Last week, a company called LightSquared made the news briefly. Sadly, the news was effectively a requiem for LightSquared. You see, LightSquared was attempting to blow the wireless Internet industry wide open in the United States, and they ran into a buzz saw in the form of the Federal Communications Commission and all the incumbent wireless providers.
ReadWriteWeb had a great article exploring the competitive issues here – well worth a read. I can’t convince you that the FCC did anything wrong in this case, but I’d like you to survey the competitive landscape in this case and think about who stood to win and who stood to lose if LightSquared came to market.
To be sure, the established wireless carriers were at risk here if LightSquared really came to market, but what about consumers? What would it mean to customers in rural or under-served areas to have a real choice for Internet access?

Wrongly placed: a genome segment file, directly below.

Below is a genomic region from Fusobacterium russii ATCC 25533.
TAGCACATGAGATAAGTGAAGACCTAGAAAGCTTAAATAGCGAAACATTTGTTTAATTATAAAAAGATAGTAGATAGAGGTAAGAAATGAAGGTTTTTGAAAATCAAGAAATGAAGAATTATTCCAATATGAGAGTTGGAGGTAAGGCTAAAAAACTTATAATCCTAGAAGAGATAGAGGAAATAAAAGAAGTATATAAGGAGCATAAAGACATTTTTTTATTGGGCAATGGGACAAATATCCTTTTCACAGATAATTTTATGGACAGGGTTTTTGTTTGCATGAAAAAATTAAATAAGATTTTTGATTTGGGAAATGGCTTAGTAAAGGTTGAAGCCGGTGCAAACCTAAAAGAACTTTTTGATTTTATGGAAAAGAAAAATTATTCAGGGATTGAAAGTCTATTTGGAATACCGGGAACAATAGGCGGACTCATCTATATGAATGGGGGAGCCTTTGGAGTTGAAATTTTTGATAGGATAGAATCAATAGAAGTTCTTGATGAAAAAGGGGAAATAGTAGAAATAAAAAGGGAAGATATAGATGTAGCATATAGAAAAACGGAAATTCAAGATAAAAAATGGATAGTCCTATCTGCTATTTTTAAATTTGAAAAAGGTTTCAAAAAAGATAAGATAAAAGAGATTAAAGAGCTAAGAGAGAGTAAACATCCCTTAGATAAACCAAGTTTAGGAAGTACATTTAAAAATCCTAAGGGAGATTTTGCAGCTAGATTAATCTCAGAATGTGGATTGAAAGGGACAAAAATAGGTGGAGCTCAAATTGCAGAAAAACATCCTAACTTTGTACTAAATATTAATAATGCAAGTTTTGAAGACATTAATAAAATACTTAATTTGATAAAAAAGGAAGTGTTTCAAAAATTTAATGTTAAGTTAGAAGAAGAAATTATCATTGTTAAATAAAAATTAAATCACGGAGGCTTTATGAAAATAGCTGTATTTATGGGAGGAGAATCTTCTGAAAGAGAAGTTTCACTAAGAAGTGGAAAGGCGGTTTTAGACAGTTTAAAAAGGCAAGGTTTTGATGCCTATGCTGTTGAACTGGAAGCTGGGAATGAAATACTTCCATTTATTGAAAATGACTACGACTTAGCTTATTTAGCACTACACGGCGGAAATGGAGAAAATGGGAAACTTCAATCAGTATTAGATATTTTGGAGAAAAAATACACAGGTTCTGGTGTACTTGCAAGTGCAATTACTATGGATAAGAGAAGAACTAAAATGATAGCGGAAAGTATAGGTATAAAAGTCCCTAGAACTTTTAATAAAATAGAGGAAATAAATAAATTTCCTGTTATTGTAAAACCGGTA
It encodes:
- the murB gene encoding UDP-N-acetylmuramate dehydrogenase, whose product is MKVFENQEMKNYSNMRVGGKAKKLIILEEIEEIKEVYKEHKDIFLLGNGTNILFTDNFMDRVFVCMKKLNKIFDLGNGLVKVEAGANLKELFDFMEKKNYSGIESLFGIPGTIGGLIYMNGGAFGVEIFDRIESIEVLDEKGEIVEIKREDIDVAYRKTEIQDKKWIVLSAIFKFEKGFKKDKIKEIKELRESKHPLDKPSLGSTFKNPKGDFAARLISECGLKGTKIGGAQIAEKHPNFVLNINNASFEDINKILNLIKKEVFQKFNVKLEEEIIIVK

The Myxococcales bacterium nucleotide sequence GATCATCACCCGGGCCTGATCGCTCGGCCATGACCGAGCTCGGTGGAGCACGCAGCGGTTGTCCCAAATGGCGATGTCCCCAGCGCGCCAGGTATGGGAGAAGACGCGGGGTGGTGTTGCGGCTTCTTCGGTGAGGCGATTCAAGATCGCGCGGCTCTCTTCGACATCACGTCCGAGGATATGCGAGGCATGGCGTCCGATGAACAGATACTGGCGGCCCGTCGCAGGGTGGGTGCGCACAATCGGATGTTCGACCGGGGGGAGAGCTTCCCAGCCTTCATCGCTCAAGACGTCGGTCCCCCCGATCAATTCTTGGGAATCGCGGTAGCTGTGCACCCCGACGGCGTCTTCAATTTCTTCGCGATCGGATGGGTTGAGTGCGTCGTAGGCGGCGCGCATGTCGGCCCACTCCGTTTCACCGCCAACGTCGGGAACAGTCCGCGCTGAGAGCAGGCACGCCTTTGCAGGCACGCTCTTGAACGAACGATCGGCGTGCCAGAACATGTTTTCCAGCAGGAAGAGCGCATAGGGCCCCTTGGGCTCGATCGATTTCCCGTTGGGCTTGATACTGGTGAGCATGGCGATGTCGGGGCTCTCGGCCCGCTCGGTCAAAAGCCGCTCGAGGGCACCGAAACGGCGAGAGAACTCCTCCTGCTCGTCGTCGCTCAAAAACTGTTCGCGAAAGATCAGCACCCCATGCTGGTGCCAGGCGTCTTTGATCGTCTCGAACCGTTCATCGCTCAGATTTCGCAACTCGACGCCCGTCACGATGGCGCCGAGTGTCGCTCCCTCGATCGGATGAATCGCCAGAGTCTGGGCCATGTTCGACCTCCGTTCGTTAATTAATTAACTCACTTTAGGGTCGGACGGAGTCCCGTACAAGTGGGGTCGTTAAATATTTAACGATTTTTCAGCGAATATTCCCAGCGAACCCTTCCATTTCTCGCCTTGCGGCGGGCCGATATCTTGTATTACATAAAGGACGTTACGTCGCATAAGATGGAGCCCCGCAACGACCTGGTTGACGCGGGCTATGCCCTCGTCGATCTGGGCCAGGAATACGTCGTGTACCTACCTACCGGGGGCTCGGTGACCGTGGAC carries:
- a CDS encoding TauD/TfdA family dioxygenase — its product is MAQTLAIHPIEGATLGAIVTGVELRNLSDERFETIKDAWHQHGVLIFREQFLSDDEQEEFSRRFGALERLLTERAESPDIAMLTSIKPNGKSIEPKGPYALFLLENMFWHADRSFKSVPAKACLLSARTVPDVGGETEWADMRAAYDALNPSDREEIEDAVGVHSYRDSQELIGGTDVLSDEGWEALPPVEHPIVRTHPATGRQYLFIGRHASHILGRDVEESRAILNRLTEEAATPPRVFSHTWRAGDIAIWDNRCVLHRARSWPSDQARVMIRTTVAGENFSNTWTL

By choosing not to require a little innovation from incumbents, the FCC made a pretty powerful statement about how it values competition. Remember, of course, that this same FCC just got done canning AT&T’s acquisition of T-Mobile — why? Because it would have restricted competition.
Tell me, now — how much do you really believe the motivation of the FCC in these two cases? I’m feeling pretty skeptical, myself.
- LightSquared Is Doomed (247wallst.com)
- Clearwire Surges After LightSquared’s Rejection: Seattle Mover (businessweek.com)
- FCC May Kill LightSquared’s Plans for Wireless Revolution (pcworld.com)
- LightSquared may be doomed, FCC casts doubt on new plans (slashgear.com)